WASHINGTON, DC-In the last week of 2012 Cassidy Turley closed on a significant acquisition, its merger with CLW Real Estate Services Group in Tampa, GlobeSt.com has learned exclusively. Cassidy Turley and CLW were set to make the announcement internally Wednesday morning.
The combined firm will represent a major advance for Cassidy Turley in several markets, starting with, of course, CLW’s home base of Tampa and the state of Florida, Cassidy Turley CEO Joe Stettinius tells GlobeSt.com. However, some 50% of CLW’s activity is outside of Florida, giving Cassidy Turley valuable exposure to such markets as Boston, New York and Southern California. CLW counts about 18 or so national corporate accounts as well as another dozen of property management accounts in Florida. In addition, “the merger gives both firms the ability to provide better and broader service to clients and as well as providing us with the ability to provide better career opportunities,” Stettinius says.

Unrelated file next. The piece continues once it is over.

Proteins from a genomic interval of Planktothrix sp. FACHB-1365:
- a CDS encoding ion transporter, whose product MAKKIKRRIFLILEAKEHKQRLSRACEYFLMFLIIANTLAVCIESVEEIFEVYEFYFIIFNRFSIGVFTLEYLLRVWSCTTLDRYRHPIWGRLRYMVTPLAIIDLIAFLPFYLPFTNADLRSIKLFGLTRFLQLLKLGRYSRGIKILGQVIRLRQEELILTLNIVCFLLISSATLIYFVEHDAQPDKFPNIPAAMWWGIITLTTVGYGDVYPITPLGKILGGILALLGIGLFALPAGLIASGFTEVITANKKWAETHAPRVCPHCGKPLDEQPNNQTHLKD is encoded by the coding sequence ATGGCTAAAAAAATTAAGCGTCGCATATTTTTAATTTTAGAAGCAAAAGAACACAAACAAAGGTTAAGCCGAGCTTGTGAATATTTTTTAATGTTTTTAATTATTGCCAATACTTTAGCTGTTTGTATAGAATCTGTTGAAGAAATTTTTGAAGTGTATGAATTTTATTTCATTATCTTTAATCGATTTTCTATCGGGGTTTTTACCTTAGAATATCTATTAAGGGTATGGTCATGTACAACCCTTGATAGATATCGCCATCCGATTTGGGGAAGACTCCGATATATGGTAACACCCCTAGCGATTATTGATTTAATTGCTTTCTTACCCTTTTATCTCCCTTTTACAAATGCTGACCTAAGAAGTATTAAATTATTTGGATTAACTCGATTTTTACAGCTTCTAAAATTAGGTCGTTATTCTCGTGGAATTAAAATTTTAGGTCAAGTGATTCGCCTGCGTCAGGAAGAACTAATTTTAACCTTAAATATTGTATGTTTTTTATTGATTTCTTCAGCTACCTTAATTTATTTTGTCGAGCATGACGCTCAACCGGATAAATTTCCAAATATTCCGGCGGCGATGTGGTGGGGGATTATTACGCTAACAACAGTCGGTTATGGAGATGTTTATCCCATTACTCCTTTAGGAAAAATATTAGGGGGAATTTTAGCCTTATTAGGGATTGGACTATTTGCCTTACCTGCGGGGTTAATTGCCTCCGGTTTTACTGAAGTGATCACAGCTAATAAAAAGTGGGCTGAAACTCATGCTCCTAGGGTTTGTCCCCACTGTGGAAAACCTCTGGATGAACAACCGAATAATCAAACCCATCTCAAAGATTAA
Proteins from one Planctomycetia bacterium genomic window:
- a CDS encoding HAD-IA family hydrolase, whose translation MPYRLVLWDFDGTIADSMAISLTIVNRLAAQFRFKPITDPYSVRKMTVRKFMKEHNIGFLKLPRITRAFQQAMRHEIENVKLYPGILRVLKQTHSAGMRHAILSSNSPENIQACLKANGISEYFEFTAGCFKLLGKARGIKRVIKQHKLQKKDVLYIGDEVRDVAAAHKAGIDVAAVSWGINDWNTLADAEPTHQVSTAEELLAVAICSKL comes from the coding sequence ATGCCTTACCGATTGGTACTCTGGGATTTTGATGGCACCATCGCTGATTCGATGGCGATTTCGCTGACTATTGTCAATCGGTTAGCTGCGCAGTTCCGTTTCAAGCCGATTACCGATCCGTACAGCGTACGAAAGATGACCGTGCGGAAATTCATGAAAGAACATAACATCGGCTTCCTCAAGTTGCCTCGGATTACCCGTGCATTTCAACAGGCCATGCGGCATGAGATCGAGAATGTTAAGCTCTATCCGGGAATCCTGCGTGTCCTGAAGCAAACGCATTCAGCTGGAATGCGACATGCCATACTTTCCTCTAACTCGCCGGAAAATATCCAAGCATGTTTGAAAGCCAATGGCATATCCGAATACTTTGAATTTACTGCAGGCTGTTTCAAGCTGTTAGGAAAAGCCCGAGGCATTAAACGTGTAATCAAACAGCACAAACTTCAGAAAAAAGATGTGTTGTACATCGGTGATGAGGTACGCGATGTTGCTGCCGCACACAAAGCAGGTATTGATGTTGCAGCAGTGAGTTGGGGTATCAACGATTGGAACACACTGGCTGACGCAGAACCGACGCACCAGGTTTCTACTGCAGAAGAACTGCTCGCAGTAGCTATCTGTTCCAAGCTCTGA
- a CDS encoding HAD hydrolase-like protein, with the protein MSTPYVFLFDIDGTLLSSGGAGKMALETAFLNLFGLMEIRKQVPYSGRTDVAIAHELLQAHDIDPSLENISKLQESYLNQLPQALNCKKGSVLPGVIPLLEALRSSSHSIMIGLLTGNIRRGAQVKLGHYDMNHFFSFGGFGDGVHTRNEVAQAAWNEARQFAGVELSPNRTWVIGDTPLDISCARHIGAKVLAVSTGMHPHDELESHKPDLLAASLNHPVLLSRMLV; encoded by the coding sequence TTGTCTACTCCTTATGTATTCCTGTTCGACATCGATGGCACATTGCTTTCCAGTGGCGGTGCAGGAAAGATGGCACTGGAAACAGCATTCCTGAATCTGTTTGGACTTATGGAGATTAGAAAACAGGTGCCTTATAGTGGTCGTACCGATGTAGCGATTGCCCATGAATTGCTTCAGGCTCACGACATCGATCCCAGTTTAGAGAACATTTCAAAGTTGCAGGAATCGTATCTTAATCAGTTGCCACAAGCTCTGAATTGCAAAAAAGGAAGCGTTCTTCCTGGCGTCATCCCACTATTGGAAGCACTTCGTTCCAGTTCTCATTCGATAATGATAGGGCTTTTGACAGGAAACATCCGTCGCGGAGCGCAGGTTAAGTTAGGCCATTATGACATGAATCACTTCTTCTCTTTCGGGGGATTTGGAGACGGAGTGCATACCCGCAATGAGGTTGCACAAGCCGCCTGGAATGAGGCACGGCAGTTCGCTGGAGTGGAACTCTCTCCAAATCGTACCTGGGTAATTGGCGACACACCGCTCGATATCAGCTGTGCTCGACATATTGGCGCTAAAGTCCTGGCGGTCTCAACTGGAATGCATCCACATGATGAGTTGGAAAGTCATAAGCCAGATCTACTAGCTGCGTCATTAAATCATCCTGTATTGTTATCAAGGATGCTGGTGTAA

Terms of the deal are not public. CLW is now wholly owned by Cassidy Turley, and its shareholders are now shareholders in Cassidy Turley. CLW Principals Doug Rothschild and Lou Varsames will be executive managing directors, located in Cassidy Turley’s newly expanded Tampa office, which will incorporate CLW’s 20 brokerage professionals and approximately 100 total employees.
From CLW’s perspective, Cassidy Turley’s current trajectory made the deal a no brainer, Rothschild tells GlobeSt.com. “Cassidy Turley is in growth mode and we feel we can have an impact on that growth.”
Also, Varsames notes, CLW’s strong senior housing group is complementary to Cassidy Turley’s own capital markets operation. Cassidy Turley has some senior housing capabilities on the West Coast and has been involved in certain transactions “episodically” in other markets, Stettinius says.
“This acquisition will provide us with leadership in the senior housing space,” he says. CLW also has a strong property management portfolio—a space where Cassidy Turley is already very strong. Indeed, about half of its recurring revenues can be attributed to property and building management. In this case, Stettinius says, Cassidy Turley is not necessarily looking to just boost its recurring revenues but rather gain entrance to new markets. “For property management, the deal is more a growth story than it is about straight revenue,” he says.